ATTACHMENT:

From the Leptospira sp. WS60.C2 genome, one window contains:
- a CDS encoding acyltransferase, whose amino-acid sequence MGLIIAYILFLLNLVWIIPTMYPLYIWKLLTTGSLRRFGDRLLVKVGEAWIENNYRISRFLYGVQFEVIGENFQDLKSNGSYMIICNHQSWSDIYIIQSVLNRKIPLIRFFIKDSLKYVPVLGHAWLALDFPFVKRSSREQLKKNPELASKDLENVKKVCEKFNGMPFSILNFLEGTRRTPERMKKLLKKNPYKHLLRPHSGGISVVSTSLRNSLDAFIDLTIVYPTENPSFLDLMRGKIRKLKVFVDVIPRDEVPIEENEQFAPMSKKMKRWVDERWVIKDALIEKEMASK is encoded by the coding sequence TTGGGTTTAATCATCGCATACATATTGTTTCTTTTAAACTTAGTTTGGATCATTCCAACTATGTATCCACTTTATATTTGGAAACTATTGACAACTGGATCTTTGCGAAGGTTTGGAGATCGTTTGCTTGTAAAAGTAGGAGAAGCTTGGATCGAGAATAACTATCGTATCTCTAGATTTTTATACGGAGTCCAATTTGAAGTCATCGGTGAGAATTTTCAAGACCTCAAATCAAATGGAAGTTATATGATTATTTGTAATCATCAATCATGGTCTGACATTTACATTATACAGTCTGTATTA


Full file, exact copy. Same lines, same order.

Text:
From the Leptospira sp. WS60.C2 genome, one window contains:
- a CDS encoding acyltransferase, whose amino-acid sequence MGLIIAYILFLLNLVWIIPTMYPLYIWKLLTTGSLRRFGDRLLVKVGEAWIENNYRISRFLYGVQFEVIGENFQDLKSNGSYMIICNHQSWSDIYIIQSVLNRKIPLIRFFIKDSLKYVPVLGHAWLALDFPFVKRSSREQLKKNPELASKDLENVKKVCEKFNGMPFSILNFLEGTRRTPERMKKLLKKNPYKHLLRPHSGGISVVSTSLRNSLDAFIDLTIVYPTENPSFLDLMRGKIRKLKVFVDVIPRDEVPIEENEQFAPMSKKMKRWVDERWVIKDALIEKEMASK is encoded by the coding sequence TTGGGTTTAATCATCGCATACATATTGTTTCTTTTAAACTTAGTTTGGATCATTCCAACTATGTATCCACTTTATATTTGGAAACTATTGACAACTGGATCTTTGCGAAGGTTTGGAGATCGTTTGCTTGTAAAAGTAGGAGAAGCTTGGATCGAGAATAACTATCGTATCTCTAGATTTTTATACGGAGTCCAATTTGAAGTCATCGGTGAGAATTTTCAAGACCTCAAATCAAATGGAAGTTATATGATTATTTGTAATCATCAATCATGGTCTGACATTTACATTATACAGTCTGTATTA